Now, let’s move on to alcohol based markers, shall we?

Alcohol Based Markers

As their name suggests, alcohol based markers are markers that have an alcohol base rather than a water base. This means that they dry more quickly and thus can be blended or layered on top of one another. Alcohol based markers are typically more expensive than water based markers, but in my opinion… they are worth it. In addition to the improved quality of the marker, they also give you the opportunity to play with some really fun techniques.

Without any further ado, here are three of my favorite brands of alcohol based markers.

Bic Marking Permanent Fine Point Markers abby-colored

Bic Marking permanent markers are alcohol based markers that fall somewhere in between a
Sharpie and a Copic Marker. They come in a variety of line widths, but my favorite to use in my coloring books are the fine point markers. While they are sold individually in Bic’s online shop for around $1 per marker, you can typically find a pack of 36 in most drug stores for around $25. As you will see, this is very affordable in comparison to the other alcohol based markers I will be discussing in this post. Generally, Bic Markings are my favorite budget friendly option and I would even go as far as saying that I prefer them to more expensive brands. (Click here to visit BIC’s website.)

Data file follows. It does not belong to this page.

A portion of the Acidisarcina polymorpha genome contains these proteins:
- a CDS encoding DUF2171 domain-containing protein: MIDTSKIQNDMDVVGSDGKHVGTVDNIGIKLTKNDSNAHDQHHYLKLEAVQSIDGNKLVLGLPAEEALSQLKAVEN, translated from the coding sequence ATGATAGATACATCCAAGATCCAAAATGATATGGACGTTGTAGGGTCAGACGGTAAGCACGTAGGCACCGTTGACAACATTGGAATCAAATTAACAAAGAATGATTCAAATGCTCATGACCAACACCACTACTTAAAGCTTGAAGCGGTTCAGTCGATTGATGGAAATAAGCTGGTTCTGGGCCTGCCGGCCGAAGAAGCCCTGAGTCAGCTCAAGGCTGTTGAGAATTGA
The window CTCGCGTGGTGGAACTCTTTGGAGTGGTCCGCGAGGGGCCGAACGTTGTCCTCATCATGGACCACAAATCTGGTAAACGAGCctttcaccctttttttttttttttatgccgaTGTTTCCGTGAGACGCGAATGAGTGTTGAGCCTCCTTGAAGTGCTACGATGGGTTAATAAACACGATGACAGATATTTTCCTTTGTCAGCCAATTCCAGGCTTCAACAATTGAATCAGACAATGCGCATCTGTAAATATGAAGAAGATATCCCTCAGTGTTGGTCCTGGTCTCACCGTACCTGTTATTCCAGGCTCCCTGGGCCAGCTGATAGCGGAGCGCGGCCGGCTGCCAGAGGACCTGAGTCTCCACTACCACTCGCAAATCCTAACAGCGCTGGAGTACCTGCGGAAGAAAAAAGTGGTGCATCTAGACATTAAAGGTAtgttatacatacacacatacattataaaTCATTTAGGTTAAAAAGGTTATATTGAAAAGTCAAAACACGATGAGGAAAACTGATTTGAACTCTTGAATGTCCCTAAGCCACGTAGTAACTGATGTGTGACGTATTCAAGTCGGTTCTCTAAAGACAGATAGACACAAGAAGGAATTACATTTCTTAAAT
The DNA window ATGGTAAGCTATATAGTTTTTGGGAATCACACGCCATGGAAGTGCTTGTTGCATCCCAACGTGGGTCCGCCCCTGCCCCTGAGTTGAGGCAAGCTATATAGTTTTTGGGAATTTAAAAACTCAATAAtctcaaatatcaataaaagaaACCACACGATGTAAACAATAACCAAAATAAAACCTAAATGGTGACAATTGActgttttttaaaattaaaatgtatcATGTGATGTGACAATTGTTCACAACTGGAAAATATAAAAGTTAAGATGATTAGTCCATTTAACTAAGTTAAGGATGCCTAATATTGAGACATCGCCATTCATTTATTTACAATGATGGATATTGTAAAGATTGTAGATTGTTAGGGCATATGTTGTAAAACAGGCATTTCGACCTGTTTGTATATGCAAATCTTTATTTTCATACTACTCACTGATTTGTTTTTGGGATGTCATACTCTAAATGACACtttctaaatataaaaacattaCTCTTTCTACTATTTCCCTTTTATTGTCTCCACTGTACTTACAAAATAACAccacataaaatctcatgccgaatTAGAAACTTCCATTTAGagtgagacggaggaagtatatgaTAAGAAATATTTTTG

Copic Sketch Markers

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The Desert Dweller By Audrey De La Cruz

Copic markers are some of the most popular art markers out there and for good reason. They are smooth, come in a huge variety of colors and are very fun to use. Copic Sketch markers are dual ended with a brush tip on one side and a chisel tip on the other. My favorite part about these markers is the brush tip because it allows for a smooth application of ink. This is especially wonderful when coloring skin. The image to the right was colored using Copic Sketch Markers.

I absolutely love Copics, but I hate how expensive they are. A set of these markers can be very pricey, and a single marker will run you about $7. One benefit to these markers is that they are refillable, which makes them a good investment if you plan on doing a lot of professional coloring. Since they are so expensive, I would recommend maybe buying 1-2 colors to see if you like them before buying a complete set. Overall, Copic markers are my favorite marker for coloring skin and other elements that require a subtle (watercolor like) application of color. (Click here to visit the Copic website.)

Spectrum Noir Markers

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Jane from the Desert Dames & Doodles Coloring Book